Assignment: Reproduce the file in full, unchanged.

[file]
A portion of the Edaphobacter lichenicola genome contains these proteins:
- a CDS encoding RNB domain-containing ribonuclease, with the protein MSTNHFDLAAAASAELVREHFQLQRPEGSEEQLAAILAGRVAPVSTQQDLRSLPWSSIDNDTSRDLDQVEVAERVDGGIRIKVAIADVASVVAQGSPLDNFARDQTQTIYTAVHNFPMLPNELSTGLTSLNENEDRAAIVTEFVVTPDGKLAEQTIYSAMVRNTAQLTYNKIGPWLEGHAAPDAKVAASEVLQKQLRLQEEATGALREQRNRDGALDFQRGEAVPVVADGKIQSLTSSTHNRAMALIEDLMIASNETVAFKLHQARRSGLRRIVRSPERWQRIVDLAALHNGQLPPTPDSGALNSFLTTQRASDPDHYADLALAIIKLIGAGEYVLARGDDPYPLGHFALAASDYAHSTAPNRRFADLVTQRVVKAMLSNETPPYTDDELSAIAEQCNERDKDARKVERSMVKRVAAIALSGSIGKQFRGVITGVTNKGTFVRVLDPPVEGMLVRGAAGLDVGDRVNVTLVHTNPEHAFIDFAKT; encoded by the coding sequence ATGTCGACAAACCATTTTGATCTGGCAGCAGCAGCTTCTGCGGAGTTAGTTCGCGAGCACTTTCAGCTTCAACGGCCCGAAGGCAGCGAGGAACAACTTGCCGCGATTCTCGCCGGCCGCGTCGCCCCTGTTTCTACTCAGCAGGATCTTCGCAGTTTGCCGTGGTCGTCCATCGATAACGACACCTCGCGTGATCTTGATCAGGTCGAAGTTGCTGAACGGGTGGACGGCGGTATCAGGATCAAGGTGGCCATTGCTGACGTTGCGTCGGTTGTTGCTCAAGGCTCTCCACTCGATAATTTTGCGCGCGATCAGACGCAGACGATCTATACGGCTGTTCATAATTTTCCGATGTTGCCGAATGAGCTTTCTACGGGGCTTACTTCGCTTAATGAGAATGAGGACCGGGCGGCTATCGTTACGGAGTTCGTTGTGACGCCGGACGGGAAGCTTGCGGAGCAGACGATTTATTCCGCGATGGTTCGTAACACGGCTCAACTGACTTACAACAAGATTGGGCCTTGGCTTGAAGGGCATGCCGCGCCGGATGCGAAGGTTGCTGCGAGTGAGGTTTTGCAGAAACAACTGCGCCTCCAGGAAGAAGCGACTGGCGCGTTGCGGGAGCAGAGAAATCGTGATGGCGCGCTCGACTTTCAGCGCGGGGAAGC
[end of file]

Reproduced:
A portion of the Edaphobacter lichenicola genome contains these proteins:
- a CDS encoding RNB domain-containing ribonuclease, with the protein MSTNHFDLAAAASAELVREHFQLQRPEGSEEQLAAILAGRVAPVSTQQDLRSLPWSSIDNDTSRDLDQVEVAERVDGGIRIKVAIADVASVVAQGSPLDNFARDQTQTIYTAVHNFPMLPNELSTGLTSLNENEDRAAIVTEFVVTPDGKLAEQTIYSAMVRNTAQLTYNKIGPWLEGHAAPDAKVAASEVLQKQLRLQEEATGALREQRNRDGALDFQRGEAVPVVADGKIQSLTSSTHNRAMALIEDLMIASNETVAFKLHQARRSGLRRIVRSPERWQRIVDLAALHNGQLPPTPDSGALNSFLTTQRASDPDHYADLALAIIKLIGAGEYVLARGDDPYPLGHFALAASDYAHSTAPNRRFADLVTQRVVKAMLSNETPPYTDDELSAIAEQCNERDKDARKVERSMVKRVAAIALSGSIGKQFRGVITGVTNKGTFVRVLDPPVEGMLVRGAAGLDVGDRVNVTLVHTNPEHAFIDFAKT; encoded by the coding sequence ATGTCGACAAACCATTTTGATCTGGCAGCAGCAGCTTCTGCGGAGTTAGTTCGCGAGCACTTTCAGCTTCAACGGCCCGAAGGCAGCGAGGAACAACTTGCCGCGATTCTCGCCGGCCGCGTCGCCCCTGTTTCTACTCAGCAGGATCTTCGCAGTTTGCCGTGGTCGTCCATCGATAACGACACCTCGCGTGATCTTGATCAGGTCGAAGTTGCTGAACGGGTGGACGGCGGTATCAGGATCAAGGTGGCCATTGCTGACGTTGCGTCGGTTGTTGCTCAAGGCTCTCCACTCGATAATTTTGCGCGCGATCAGACGCAGACGATCTATACGGCTGTTCATAATTTTCCGATGTTGCCGAATGAGCTTTCTACGGGGCTTACTTCGCTTAATGAGAATGAGGACCGGGCGGCTATCGTTACGGAGTTCGTTGTGACGCCGGACGGGAAGCTTGCGGAGCAGACGATTTATTCCGCGATGGTTCGTAACACGGCTCAACTGACTTACAACAAGATTGGGCCTTGGCTTGAAGGGCATGCCGCGCCGGATGCGAAGGTTGCTGCGAGTGAGGTTTTGCAGAAACAACTGCGCCTCCAGGAAGAAGCGACTGGCGCGTTGCGGGAGCAGAGAAATCGTGATGGCGCGCTCGACTTTCAGCGCGGGGAAGC